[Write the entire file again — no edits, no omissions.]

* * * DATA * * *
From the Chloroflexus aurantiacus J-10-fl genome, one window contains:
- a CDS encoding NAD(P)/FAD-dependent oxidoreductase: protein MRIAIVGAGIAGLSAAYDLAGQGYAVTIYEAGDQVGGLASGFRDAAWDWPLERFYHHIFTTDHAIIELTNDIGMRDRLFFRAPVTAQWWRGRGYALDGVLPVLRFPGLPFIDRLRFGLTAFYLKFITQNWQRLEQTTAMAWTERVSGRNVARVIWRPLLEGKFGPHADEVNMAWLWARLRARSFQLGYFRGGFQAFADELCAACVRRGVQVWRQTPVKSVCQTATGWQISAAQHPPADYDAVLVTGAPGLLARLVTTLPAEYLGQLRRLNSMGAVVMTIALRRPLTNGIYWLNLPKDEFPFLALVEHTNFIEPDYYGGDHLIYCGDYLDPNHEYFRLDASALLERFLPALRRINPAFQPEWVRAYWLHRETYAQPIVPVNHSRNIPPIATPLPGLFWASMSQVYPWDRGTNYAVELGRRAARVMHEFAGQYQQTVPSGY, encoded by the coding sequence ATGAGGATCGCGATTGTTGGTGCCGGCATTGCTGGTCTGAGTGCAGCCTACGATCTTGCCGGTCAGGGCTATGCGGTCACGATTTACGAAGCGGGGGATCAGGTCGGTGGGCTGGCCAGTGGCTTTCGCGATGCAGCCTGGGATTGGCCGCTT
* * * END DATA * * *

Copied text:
From the Chloroflexus aurantiacus J-10-fl genome, one window contains:
- a CDS encoding NAD(P)/FAD-dependent oxidoreductase: protein MRIAIVGAGIAGLSAAYDLAGQGYAVTIYEAGDQVGGLASGFRDAAWDWPLERFYHHIFTTDHAIIELTNDIGMRDRLFFRAPVTAQWWRGRGYALDGVLPVLRFPGLPFIDRLRFGLTAFYLKFITQNWQRLEQTTAMAWTERVSGRNVARVIWRPLLEGKFGPHADEVNMAWLWARLRARSFQLGYFRGGFQAFADELCAACVRRGVQVWRQTPVKSVCQTATGWQISAAQHPPADYDAVLVTGAPGLLARLVTTLPAEYLGQLRRLNSMGAVVMTIALRRPLTNGIYWLNLPKDEFPFLALVEHTNFIEPDYYGGDHLIYCGDYLDPNHEYFRLDASALLERFLPALRRINPAFQPEWVRAYWLHRETYAQPIVPVNHSRNIPPIATPLPGLFWASMSQVYPWDRGTNYAVELGRRAARVMHEFAGQYQQTVPSGY, encoded by the coding sequence ATGAGGATCGCGATTGTTGGTGCCGGCATTGCTGGTCTGAGTGCAGCCTACGATCTTGCCGGTCAGGGCTATGCGGTCACGATTTACGAAGCGGGGGATCAGGTCGGTGGGCTGGCCAGTGGCTTTCGCGATGCAGCCTGGGATTGGCCGCTT